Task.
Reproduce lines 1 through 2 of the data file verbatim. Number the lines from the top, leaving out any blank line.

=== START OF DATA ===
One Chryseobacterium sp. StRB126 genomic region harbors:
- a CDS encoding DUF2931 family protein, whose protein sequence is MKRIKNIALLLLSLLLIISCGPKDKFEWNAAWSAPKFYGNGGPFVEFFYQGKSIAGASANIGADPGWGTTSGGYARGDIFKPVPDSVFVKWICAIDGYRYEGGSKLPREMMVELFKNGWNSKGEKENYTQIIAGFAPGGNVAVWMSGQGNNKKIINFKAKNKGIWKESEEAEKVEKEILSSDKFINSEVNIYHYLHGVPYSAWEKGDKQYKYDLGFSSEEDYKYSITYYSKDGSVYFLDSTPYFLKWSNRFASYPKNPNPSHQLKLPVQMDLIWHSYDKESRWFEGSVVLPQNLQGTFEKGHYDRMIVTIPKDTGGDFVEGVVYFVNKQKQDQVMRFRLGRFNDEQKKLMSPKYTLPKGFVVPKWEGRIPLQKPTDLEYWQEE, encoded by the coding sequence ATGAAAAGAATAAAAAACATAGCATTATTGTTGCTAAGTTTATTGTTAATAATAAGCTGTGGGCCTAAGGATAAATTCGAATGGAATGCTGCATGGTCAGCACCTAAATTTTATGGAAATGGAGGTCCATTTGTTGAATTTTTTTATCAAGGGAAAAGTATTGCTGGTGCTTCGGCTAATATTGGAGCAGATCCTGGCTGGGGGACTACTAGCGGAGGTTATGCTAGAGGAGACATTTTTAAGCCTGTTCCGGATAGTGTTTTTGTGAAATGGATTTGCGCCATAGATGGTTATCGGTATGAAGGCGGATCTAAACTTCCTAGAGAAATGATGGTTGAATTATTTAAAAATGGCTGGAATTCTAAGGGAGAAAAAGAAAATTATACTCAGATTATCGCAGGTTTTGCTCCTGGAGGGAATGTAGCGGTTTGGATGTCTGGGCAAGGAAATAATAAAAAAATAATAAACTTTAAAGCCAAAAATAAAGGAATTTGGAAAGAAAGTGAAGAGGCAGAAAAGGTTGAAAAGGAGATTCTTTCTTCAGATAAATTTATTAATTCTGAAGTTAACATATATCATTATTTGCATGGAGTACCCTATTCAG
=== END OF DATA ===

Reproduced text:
One Chryseobacterium sp. StRB126 genomic region harbors:
- a CDS encoding DUF2931 family protein, whose protein sequence is MKRIKNIALLLLSLLLIISCGPKDKFEWNAAWSAPKFYGNGGPFVEFFYQGKSIAGASANIGADPGWGTTSGGYARGDIFKPVPDSVFVKWICAIDGYRYEGGSKLPREMMVELFKNGWNSKGEKENYTQIIAGFAPGGNVAVWMSGQGNNKKIINFKAKNKGIWKESEEAEKVEKEILSSDKFINSEVNIYHYLHGVPYSAWEKGDKQYKYDLGFSSEEDYKYSITYYSKDGSVYFLDSTPYFLKWSNRFASYPKNPNPSHQLKLPVQMDLIWHSYDKESRWFEGSVVLPQNLQGTFEKGHYDRMIVTIPKDTGGDFVEGVVYFVNKQKQDQVMRFRLGRFNDEQKKLMSPKYTLPKGFVVPKWEGRIPLQKPTDLEYWQEE, encoded by the coding sequence ATGAAAAGAATAAAAAACATAGCATTATTGTTGCTAAGTTTATTGTTAATAATAAGCTGTGGGCCTAAGGATAAATTCGAATGGAATGCTGCATGGTCAGCACCTAAATTTTATGGAAATGGAGGTCCATTTGTTGAATTTTTTTATCAAGGGAAAAGTATTGCTGGTGCTTCGGCTAATATTGGAGCAGATCCTGGCTGGGGGACTACTAGCGGAGGTTATGCTAGAGGAGACATTTTTAAGCCTGTTCCGGATAGTGTTTTTGTGAAATGGATTTGCGCCATAGATGGTTATCGGTATGAAGGCGGATCTAAACTTCCTAGAGAAATGATGGTTGAATTATTTAAAAATGGCTGGAATTCTAAGGGAGAAAAAGAAAATTATACTCAGATTATCGCAGGTTTTGCTCCTGGAGGGAATGTAGCGGTTTGGATGTCTGGGCAAGGAAATAATAAAAAAATAATAAACTTTAAAGCCAAAAATAAAGGAATTTGGAAAGAAAGTGAAGAGGCAGAAAAGGTTGAAAAGGAGATTCTTTCTTCAGATAAATTTATTAATTCTGAAGTTAACATATATCATTATTTGCATGGAGTACCCTATTCAG